PERB was created under §§200-214 of the Civil Service Law - the so-called Taylor Law - to aide in the resolution of labor disputes involving public employees and employers. Additionally, the Taylor Law permitted localities to opt-out of certain elements of PERB jurisdiction by establishing local bodies, often referred to as "mini-PERBs." Although nearly three dozen localities initially established mini-PERBs, nearly all have been abolished. New York City's version, the Board of Collective Bargaining, is among a handful of survivors, and with this decision much of its clout has been gutted.

The police union in 1996 lobbied strenuously and successfully for legislation to shift jurisdiction for resolving an impasse from BCB to PERB. However, on a challenge from the Giuliani Administration, the statute was stricken on home rule grounds since it addressed a parochial rather than catholic interest. Two years later, the Legislature passed Chapter 641, which extended PERB's impasse jurisdiction to all organized fire and police departments across the State.

This case challenged Chapter 641. It arose after the City last November initiated a scope of bargaining procedure before the BCB, where it sought a declaration that a number of PBA proposals and several provisions of the expired contract were non-mandatory subjects of collective bargaining. PBA responded with a declaratory judgment action in Albany County, prevailing before Justice Malone and now the Third Department.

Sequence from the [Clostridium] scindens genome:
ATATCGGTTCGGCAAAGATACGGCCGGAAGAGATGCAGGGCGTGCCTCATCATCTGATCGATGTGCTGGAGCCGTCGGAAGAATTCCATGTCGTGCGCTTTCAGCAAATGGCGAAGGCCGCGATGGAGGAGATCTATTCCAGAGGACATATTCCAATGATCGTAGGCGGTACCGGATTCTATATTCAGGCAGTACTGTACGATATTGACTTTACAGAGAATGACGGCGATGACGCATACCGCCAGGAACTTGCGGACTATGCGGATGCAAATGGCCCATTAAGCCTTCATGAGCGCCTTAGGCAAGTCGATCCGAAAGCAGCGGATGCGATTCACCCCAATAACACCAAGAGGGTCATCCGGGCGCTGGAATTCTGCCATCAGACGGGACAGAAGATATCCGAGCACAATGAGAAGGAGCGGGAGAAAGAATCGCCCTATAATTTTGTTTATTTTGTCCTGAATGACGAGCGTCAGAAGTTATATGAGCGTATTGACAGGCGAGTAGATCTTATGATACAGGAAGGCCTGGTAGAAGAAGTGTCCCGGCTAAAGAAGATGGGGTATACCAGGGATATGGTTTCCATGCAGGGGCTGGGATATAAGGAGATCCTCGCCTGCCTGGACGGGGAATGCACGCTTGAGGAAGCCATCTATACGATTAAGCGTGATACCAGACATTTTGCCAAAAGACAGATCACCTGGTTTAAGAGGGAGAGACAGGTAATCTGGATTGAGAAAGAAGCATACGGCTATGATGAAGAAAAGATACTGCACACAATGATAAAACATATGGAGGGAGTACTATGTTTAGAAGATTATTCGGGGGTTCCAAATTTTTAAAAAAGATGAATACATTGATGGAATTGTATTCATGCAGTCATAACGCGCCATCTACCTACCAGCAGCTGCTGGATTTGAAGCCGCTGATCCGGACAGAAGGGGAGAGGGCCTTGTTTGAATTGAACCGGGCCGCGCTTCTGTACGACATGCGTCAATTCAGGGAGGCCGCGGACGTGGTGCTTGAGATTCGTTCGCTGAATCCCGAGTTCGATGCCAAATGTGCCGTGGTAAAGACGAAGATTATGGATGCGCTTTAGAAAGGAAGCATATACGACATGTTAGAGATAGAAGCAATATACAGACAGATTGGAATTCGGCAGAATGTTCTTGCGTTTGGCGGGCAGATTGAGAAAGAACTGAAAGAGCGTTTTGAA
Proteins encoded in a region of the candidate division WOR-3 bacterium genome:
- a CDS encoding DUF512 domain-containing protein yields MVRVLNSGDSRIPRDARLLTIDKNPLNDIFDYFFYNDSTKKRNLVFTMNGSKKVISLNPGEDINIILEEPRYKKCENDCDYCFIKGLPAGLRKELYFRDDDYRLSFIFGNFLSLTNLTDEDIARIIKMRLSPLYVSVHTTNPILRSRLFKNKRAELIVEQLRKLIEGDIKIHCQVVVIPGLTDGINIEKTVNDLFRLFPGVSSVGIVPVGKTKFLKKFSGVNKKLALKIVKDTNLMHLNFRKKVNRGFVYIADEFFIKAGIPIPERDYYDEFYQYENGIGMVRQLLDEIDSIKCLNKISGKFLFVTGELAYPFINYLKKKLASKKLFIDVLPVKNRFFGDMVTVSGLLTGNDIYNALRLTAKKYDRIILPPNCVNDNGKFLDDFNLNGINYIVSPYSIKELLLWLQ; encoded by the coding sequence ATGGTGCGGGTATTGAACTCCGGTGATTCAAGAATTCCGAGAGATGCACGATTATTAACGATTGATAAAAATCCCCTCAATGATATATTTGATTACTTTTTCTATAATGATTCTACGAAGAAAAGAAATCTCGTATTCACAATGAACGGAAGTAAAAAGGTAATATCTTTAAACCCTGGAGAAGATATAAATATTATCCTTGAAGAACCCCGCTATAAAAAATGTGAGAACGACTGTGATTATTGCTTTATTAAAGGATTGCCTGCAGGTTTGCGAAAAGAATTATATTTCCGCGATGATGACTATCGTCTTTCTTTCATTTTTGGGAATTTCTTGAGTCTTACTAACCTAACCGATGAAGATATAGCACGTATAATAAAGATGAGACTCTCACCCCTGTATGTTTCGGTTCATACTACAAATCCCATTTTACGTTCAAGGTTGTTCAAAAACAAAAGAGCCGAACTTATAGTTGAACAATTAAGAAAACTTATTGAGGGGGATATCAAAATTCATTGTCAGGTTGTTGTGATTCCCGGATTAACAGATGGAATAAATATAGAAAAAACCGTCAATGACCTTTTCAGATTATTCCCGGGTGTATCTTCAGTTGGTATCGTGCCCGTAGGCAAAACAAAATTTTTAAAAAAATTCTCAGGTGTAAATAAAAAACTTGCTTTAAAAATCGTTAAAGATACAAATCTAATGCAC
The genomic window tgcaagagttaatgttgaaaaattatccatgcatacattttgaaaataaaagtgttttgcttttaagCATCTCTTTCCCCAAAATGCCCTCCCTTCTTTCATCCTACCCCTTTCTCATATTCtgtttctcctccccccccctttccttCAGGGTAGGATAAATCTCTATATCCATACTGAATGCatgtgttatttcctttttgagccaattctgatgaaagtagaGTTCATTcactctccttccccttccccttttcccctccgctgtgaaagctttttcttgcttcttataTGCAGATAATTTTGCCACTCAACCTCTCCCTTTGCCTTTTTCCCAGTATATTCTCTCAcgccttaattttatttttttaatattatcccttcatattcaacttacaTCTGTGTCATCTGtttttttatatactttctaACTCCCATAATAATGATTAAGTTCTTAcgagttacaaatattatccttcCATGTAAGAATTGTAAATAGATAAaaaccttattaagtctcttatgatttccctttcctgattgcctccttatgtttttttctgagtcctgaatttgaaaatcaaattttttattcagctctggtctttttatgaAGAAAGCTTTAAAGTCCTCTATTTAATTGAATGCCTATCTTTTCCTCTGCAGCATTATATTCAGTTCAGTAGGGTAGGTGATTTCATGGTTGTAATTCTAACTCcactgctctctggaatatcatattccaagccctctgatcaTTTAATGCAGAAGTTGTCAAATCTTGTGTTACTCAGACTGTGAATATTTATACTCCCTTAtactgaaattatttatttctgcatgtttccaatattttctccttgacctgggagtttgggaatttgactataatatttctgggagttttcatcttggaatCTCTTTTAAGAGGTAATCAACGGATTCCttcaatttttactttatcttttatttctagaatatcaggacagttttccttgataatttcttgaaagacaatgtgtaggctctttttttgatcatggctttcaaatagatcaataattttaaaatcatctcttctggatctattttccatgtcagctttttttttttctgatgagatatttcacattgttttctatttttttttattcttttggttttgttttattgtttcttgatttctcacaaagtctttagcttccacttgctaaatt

No Home Rule Violation

Justice Carl J. Mugglin, writing for the court, said Chapter 641 does not violate the home rule provision of the State Constitution, since it creates a law of general applicability serving a "substantial state concern." Although the City noted that at least a portion of the statute applied only to four localities — New York City and the counties of Suffolk, Nassau and Westchester — the court found that fact unavailing.